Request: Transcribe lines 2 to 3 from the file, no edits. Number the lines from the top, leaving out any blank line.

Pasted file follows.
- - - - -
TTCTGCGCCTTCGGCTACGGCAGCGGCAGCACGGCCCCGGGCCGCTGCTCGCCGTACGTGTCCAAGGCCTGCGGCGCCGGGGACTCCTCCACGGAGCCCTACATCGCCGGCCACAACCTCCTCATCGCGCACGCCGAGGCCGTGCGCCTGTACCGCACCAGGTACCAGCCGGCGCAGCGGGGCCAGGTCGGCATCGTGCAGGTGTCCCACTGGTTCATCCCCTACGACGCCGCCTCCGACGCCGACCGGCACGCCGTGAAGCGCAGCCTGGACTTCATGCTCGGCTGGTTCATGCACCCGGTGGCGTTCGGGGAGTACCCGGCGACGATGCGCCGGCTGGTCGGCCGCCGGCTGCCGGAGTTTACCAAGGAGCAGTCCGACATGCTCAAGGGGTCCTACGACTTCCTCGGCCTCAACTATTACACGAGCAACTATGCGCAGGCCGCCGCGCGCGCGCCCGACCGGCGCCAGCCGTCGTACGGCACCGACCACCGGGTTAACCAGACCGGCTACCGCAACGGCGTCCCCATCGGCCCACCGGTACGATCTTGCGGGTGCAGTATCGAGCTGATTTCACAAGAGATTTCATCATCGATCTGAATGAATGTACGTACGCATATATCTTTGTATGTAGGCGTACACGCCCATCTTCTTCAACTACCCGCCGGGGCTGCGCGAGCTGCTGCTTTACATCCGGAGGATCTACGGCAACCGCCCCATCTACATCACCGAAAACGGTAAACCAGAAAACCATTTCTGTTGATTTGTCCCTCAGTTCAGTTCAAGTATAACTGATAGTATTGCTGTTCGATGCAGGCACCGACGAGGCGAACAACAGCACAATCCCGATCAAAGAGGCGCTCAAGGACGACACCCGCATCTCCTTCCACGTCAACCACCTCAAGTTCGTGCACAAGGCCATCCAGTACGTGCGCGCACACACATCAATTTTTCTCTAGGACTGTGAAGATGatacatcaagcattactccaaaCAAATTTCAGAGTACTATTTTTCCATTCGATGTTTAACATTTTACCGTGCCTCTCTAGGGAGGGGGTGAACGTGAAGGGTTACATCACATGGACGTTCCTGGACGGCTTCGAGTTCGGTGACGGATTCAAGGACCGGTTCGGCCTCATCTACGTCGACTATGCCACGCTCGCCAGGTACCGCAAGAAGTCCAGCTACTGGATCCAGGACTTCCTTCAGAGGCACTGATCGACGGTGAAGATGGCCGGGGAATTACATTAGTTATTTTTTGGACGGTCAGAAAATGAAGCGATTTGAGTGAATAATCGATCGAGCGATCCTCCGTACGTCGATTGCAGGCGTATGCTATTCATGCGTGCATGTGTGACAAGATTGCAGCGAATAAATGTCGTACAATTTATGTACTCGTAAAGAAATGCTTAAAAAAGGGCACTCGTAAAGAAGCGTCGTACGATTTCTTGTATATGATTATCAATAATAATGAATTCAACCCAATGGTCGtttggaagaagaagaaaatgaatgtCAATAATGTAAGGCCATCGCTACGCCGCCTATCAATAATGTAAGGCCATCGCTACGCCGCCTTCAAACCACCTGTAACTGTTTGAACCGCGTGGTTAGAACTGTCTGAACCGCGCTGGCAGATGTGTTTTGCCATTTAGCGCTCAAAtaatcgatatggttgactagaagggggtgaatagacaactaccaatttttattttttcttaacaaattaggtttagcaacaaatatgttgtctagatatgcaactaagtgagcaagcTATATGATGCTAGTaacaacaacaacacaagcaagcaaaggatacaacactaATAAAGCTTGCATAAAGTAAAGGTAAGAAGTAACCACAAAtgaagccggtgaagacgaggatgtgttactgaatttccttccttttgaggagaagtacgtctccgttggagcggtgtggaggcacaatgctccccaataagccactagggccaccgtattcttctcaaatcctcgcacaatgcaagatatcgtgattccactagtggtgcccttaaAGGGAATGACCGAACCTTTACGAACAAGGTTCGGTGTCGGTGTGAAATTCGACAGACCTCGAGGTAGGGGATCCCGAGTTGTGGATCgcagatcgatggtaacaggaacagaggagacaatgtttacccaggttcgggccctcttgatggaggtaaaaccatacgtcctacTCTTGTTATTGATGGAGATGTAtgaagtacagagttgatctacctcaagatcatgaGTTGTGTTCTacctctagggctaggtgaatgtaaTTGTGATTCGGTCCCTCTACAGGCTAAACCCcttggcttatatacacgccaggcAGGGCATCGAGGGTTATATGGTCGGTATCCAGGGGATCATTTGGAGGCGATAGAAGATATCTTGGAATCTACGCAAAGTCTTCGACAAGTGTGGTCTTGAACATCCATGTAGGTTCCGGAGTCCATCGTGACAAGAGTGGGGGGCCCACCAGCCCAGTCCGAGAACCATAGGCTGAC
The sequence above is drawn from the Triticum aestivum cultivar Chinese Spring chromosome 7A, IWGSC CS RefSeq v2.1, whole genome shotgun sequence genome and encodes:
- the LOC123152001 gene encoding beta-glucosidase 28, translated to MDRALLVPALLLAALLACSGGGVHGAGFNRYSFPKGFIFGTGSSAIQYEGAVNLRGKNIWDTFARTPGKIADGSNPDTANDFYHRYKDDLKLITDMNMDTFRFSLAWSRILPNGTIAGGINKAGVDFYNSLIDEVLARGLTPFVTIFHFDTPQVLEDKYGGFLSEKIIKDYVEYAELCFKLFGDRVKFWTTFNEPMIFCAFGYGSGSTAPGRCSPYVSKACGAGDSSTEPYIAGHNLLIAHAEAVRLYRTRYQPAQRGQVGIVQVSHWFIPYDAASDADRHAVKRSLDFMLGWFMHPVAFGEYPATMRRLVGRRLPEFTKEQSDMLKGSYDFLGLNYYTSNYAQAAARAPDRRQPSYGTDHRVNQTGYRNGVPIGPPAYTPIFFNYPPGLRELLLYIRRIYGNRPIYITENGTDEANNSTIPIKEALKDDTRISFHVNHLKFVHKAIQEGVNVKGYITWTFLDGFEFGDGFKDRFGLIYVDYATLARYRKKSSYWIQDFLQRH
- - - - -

The sequence above is drawn from the Triticum aestivum cultivar Chinese Spring chromosome 7A, IWGSC CS RefSeq v2.1, whole genome shotgun sequence genome and encodes:
- the LOC123152001 gene encoding beta-glucosidase 28, translated to MDRALLVPALLLAALLACSGGGVHGAGFNRYSFPKGFIFGTGSSAIQYEGAVNLRGKNIWDTFARTPGKIADGSNPDTANDFYHRYKDDLKLITDMNMDTFRFSLAWSRILPNGTIAGGINKAGVDFYNSLIDEVLARGLTPFVTIFHFDTPQVLEDKYGGFLSEKIIKDYVEYAELCFKLFGDRVKFWTTFNEPMIFCAFGYGSGSTAPGRCSPYVSKACGAGDSSTEPYIAGHNLLIAHAEAVRLYRTRYQPAQRGQVGIVQVSHWFIPYDAASDADRHAVKRSLDFMLGWFMHPVAFGEYPATMRRLVGRRLPEFTKEQSDMLKGSYDFLGLNYYTSNYAQAAARAPDRRQPSYGTDHRVNQTGYRNGVPIGPPAYTPIFFNYPPGLRELLLYIRRIYGNRPIYITENGTDEANNSTIPIKEALKDDTRISFHVNHLKFVHKAIQEGVNVKGYITWTFLDGFEFGDGFKDRFGLIYVDYATLARYRKKSSYWIQDFLQRH